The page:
TDIndustries’ Bob Wright Puts AutoCAD and PDFs to the Test

As the building information modeling manager for TDIndustries’ Phoenix office, Bob Wright lives and breathes AutoCAD and Revit daily. Focusing primarily on commercial HVAC, Wright oversees a team of three trade coordinators, one of each for plumbing, piping, and ductwork.

tiny house project
Bob Wright

“We're a coordination group, so basically we take what is provided by the architect and the engineer and make sure there are no conflicts between services, architecture, and the structure,” Wright says. “For the deliverables at the end, we'll provide shop drawings to our field installation teams who install the duct work, piping, and plumbing.”

 

Example of the partial drawing PDF

The team has put one of AutoCAD’s most exciting features to the test: PDF import. According to Wright, as a project progresses, the architect or engineer will sometimes make smaller revisions and not issue a full set of drawings, but maybe a sketch or partial plan instead.

“Of course, it was very difficult to use PDFs in previous versions of AutoCAD,” Wright says. “But the latest releases of AutoCAD allow us to convert most PDFs generated by an Autodesk product. It will convert it into an AutoCAD file so that we can easily overlay it into our existing model and make the revisions from that overlay.”

 

CAD file after PDF conversion.

Wright’s team found the biggest impact of the PDF import feature on a recent project for a behavioral health center’s build out of a kitchen and cafeteria. Only new plans were issued for just those areas—all without a Revit model or any CAD background. So they converted those PDFs to the AutoCAD file format and overlaid them for editing.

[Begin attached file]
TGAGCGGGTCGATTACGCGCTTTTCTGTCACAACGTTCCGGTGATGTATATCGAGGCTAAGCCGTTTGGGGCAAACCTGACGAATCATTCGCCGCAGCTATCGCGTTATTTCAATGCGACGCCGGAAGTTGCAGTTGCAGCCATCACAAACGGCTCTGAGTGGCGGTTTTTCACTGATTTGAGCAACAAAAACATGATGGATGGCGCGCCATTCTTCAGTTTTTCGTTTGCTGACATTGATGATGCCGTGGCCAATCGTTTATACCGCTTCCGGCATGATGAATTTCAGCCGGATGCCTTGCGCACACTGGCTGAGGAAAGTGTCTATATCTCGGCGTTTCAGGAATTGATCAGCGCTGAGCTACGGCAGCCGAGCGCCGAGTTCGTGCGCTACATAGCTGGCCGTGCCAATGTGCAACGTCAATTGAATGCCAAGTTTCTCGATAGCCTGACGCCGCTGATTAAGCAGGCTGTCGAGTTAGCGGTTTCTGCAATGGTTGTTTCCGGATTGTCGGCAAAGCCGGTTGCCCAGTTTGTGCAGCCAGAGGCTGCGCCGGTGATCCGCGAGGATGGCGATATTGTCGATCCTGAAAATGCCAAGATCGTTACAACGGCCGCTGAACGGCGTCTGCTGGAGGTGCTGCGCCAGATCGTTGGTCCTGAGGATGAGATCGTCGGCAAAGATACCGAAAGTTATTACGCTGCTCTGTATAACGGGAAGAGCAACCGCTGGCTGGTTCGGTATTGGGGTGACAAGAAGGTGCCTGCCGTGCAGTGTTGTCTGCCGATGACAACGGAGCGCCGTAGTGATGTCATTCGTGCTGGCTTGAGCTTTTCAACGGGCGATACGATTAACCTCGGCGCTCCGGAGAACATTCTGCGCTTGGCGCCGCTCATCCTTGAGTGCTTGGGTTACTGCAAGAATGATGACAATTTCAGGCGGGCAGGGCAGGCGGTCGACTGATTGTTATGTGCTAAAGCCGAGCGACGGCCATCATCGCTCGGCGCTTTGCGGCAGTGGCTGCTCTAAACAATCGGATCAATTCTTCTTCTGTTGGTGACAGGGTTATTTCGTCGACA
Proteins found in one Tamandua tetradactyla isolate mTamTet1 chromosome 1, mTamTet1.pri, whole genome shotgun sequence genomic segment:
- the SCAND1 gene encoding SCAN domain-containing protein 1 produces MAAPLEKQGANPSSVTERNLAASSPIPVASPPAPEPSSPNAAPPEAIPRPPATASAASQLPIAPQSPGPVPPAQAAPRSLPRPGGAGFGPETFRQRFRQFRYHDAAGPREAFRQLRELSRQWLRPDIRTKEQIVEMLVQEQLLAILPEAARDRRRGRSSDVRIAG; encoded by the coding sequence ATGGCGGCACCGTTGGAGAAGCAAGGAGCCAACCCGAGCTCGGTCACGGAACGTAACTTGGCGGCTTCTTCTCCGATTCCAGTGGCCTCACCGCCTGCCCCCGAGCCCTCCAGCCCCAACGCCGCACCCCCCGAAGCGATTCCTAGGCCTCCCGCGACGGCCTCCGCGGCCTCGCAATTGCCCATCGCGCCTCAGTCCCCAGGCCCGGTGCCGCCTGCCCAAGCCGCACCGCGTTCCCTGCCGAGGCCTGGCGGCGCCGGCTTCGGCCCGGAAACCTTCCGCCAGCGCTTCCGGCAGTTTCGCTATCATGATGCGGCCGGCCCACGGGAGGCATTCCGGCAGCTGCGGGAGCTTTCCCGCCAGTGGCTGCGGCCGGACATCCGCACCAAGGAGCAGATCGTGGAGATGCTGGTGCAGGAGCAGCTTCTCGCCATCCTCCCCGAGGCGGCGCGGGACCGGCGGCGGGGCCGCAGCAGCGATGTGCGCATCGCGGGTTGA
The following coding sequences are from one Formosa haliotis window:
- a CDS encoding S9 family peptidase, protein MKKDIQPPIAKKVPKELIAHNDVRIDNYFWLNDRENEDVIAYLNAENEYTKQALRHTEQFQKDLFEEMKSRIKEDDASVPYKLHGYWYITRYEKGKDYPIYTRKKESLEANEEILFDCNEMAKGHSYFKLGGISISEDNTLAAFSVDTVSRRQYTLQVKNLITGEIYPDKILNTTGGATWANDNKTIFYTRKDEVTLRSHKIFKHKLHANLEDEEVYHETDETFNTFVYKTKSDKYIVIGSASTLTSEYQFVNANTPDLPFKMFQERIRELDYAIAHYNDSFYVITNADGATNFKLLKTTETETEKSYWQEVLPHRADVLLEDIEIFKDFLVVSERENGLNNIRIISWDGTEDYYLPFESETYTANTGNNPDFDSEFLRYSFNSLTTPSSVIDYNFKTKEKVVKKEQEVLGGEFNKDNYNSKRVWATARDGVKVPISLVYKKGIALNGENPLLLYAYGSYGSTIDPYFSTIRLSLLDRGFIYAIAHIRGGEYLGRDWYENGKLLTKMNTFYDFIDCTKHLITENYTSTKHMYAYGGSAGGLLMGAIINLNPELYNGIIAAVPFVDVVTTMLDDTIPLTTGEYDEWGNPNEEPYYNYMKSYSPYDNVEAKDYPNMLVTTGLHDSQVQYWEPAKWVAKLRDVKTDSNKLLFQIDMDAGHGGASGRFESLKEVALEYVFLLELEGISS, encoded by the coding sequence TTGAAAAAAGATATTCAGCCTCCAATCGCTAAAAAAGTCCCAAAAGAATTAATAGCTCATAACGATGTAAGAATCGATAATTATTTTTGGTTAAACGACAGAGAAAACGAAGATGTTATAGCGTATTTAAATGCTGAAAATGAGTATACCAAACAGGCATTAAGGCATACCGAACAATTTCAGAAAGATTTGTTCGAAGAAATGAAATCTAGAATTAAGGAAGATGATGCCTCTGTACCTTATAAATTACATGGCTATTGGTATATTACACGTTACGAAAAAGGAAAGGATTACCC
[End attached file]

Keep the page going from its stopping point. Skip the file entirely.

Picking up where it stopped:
“In the past we would have had someone convert it for us or bought additional software to convert it ourselves,” Wright says. “But being that it was built into AutoCAD, it was really helpful and fairly easy and quick, too.”

constructing

CAD file used in Revit to complete revisions and coordination.

And, as a user of AutoCAD for over 20 years, he certainly knows the product and has grown with it.

“It's just so much easier when you're using a product, and there are a lot of people around that you can gather knowledge from and share knowledge with,” Wright says. “AutoCAD has become the product for designing construction. It's obviously our best choice, or I feel it is anyway. It's exciting to see that Autodesk has started to spend some time with interoperability between AutoCAD and Revit, and that's helped quite a bit as well.”

 
 
 
 
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